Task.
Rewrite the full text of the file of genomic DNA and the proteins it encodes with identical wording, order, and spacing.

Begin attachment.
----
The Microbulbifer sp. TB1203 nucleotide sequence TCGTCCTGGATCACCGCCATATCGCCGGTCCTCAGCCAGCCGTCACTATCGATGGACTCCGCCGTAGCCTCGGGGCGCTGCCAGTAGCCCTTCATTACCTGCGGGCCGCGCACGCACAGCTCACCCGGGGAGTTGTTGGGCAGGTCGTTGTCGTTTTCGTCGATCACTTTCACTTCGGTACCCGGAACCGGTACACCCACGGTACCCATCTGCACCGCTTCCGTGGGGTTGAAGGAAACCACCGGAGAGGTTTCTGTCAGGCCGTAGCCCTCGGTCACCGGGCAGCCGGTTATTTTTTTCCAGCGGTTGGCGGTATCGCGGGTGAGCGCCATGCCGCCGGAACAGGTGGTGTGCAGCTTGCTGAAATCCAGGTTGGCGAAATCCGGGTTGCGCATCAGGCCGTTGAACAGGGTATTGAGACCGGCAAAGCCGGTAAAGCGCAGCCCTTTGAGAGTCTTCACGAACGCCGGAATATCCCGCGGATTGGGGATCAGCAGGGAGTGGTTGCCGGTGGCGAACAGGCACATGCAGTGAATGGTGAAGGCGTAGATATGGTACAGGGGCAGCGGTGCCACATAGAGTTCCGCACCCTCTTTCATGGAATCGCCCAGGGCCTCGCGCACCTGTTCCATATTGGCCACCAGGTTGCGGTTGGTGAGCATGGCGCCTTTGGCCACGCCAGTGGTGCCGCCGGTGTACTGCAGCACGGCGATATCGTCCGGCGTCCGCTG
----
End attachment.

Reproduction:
The Microbulbifer sp. TB1203 nucleotide sequence TCGTCCTGGATCACCGCCATATCGCCGGTCCTCAGCCAGCCGTCACTATCGATGGACTCCGCCGTAGCCTCGGGGCGCTGCCAGTAGCCCTTCATTACCTGCGGGCCGCGCACGCACAGCTCACCCGGGGAGTTGTTGGGCAGGTCGTTGTCGTTTTCGTCGATCACTTTCACTTCGGTACCCGGAACCGGTACACCCACGGTACCCATCTGCACCGCTTCCGTGGGGTTGAAGGAAACCACCGGAGAGGTTTCTGTCAGGCCGTAGCCCTCGGTCACCGGGCAGCCGGTTATTTTTTTCCAGCGGTTGGCGGTATCGCGGGTGAGCGCCATGCCGCCGGAACAGGTGGTGTGCAGCTTGCTGAAATCCAGGTTGGCGAAATCCGGGTTGCGCATCAGGCCGTTGAACAGGGTATTGAGACCGGCAAAGCCGGTAAAGCGCAGCCCTTTGAGAGTCTTCACGAACGCCGGAATATCCCGCGGATTGGGGATCAGCAGGGAGTGGTTGCCGGTGGCGAACAGGCACATGCAGTGAATGGTGAAGGCGTAGATATGGTACAGGGGCAGCGGTGCCACATAGAGTTCCGCACCCTCTTTCATGGAATCGCCCAGGGCCTCGCGCACCTGTTCCATATTGGCCACCAGGTTGCGGTTGGTGAGCATGGCGCCTTTGGCCACGCCAGTGGTGCCGCCGGTGTACTGCAGCACGGCGATATCGTCCGGCGTCCGCTG